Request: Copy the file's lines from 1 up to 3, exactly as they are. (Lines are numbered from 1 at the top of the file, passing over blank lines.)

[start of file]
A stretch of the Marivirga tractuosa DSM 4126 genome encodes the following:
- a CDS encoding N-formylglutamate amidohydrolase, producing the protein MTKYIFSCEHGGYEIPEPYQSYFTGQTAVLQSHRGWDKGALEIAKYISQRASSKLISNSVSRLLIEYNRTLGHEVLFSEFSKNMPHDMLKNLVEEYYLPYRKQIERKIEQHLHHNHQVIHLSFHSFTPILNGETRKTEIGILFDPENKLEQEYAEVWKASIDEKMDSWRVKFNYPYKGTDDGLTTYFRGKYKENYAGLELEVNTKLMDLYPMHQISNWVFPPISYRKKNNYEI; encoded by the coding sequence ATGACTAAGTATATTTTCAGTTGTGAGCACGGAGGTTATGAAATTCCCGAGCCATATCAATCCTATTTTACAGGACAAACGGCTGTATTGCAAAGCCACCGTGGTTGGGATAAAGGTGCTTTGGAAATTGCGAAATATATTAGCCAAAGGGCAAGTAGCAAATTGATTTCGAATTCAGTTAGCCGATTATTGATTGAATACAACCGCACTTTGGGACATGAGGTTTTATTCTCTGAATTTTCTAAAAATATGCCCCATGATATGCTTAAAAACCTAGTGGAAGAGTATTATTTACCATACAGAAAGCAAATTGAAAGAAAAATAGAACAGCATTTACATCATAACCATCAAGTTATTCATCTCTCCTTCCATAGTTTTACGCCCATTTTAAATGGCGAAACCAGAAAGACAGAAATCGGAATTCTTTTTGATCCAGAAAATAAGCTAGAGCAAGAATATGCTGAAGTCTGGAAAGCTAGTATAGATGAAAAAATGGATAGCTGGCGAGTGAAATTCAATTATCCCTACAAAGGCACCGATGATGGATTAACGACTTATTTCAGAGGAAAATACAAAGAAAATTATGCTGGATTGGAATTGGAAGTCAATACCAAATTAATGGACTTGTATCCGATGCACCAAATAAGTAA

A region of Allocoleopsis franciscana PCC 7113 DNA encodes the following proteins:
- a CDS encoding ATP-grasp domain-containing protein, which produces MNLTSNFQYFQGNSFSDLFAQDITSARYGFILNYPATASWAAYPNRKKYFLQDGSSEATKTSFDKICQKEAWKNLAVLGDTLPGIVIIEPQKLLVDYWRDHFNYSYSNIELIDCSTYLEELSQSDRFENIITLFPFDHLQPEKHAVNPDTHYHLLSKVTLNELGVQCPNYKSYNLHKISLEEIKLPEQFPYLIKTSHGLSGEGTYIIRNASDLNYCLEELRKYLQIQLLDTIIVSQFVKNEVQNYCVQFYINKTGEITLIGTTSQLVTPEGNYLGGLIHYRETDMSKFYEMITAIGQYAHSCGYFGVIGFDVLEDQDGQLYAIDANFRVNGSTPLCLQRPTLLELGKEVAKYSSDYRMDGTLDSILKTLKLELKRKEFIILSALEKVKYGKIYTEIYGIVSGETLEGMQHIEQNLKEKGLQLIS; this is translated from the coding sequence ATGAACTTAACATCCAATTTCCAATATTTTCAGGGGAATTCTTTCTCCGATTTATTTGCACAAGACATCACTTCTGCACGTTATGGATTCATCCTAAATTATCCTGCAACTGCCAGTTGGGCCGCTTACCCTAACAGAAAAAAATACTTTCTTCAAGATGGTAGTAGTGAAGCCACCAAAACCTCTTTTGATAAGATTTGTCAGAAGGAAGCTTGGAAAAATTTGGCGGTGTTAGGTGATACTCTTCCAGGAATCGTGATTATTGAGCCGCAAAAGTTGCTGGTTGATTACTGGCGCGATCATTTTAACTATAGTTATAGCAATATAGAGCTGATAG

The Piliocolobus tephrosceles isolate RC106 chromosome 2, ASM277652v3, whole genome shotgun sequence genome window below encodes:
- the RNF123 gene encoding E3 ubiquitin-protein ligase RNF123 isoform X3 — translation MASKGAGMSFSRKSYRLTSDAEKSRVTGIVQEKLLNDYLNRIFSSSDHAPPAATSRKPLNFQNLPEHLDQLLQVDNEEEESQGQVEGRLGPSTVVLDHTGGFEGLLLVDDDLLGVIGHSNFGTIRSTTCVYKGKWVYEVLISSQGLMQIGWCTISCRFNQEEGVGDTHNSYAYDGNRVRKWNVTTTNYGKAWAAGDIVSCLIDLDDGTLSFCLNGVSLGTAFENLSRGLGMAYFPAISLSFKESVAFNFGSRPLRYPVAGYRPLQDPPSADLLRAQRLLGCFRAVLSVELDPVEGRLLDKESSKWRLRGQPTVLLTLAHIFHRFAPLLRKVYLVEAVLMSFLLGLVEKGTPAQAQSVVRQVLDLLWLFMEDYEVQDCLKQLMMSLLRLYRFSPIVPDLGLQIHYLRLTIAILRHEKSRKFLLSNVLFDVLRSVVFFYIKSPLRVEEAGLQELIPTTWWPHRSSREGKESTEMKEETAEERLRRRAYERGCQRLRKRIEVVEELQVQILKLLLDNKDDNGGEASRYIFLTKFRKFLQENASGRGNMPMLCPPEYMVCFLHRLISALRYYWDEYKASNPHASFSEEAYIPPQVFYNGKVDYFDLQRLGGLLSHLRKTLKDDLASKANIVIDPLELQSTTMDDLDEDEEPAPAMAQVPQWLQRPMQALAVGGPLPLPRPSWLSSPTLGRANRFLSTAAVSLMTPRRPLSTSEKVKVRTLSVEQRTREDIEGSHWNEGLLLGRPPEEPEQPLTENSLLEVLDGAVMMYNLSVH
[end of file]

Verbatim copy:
A stretch of the Marivirga tractuosa DSM 4126 genome encodes the following:
- a CDS encoding N-formylglutamate amidohydrolase, producing the protein MTKYIFSCEHGGYEIPEPYQSYFTGQTAVLQSHRGWDKGALEIAKYISQRASSKLISNSVSRLLIEYNRTLGHEVLFSEFSKNMPHDMLKNLVEEYYLPYRKQIERKIEQHLHHNHQVIHLSFHSFTPILNGETRKTEIGILFDPENKLEQEYAEVWKASIDEKMDSWRVKFNYPYKGTDDGLTTYFRGKYKENYAGLELEVNTKLMDLYPMHQISNWVFPPISYRKKNNYEI; encoded by the coding sequence ATGACTAAGTATATTTTCAGTTGTGAGCACGGAGGTTATGAAATTCCCGAGCCATATCAATCCTATTTTACAGGACAAACGGCTGTATTGCAAAGCCACCGTGGTTGGGATAAAGGTGCTTTGGAAATTGCGAAATATATTAGCCAAAGGGCAAGTAGCAAATTGATTTCGAATTCAGTTAGCCGATTATTGATTGAATACAACCGCACTTTGGGACATGAGGTTTTATTCTCTGAATTTTCTAAAAATATGCCCCATGATATGCTTAAAAACCTAGTGGAAGAGTATTATTTACCATACAGAAAGCAAATTGAAAGAAAAATAGAACAGCATTTACATCATAACCATCAAGTTATTCATCTCTCCTTCCATAGTTTTACGCCCATTTTAAATGGCGAAACCAGAAAGACAGAAATCGGAATTCTTTTTGATCCAGAAAATAAGCTAGAGCAAGAATATGCTGAAGTCTGGAAAGCTAGTATAGATGAAAAAATGGATAGCTGGCGAGTGAAATTCAATTATCCCTACAAAGGCACCGATGATGGATTAACGACTTATTTCAGAGGAAAATACAAAGAAAATTATGCTGGATTGGAATTGGAAGTCAATACCAAATTAATGGACTTGTATCCGATGCACCAAATAAGTAA

A region of Allocoleopsis franciscana PCC 7113 DNA encodes the following proteins: